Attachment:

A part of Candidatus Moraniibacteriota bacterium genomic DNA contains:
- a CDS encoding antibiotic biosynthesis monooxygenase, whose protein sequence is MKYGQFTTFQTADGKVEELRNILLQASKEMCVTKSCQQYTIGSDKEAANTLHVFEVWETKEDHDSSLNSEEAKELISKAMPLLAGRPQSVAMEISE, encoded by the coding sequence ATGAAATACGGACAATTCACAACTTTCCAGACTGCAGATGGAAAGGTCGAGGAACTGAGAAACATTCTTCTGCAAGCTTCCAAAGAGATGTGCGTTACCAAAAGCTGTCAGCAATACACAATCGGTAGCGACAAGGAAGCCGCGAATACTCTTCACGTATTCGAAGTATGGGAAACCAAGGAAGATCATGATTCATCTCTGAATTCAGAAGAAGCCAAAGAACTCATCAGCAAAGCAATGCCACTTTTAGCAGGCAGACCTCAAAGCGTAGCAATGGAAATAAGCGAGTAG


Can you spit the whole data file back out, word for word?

A part of Candidatus Moraniibacteriota bacterium genomic DNA contains:
- a CDS encoding antibiotic biosynthesis monooxygenase, whose protein sequence is MKYGQFTTFQTADGKVEELRNILLQASKEMCVTKSCQQYTIGSDKEAANTLHVFEVWETKEDHDSSLNSEEAKELISKAMPLLAGRPQSVAMEISE, encoded by the coding sequence ATGAAATACGGACAATTCACAACTTTCCAGACTGCAGATGGAAAGGTCGAGGAACTGAGAAACATTCTTCTGCAAGCTTCCAAAGAGATGTGCGTTACCAAAAGCTGTCAGCAATACACAATCGGTAGCGACAAGGAAGCCGCGAATACTCTTCACGTATTCGAAGTATGGGAAACCAAGGAAGATCATGATTCATCTCTGAATTCAGAAGAAGCCAAAGAACTCATCAGCAAAGCAATGCCACTTTTAGCAGGCAGACCTCAAAGCGTAGCAATGGAAATAAGCGAGTAG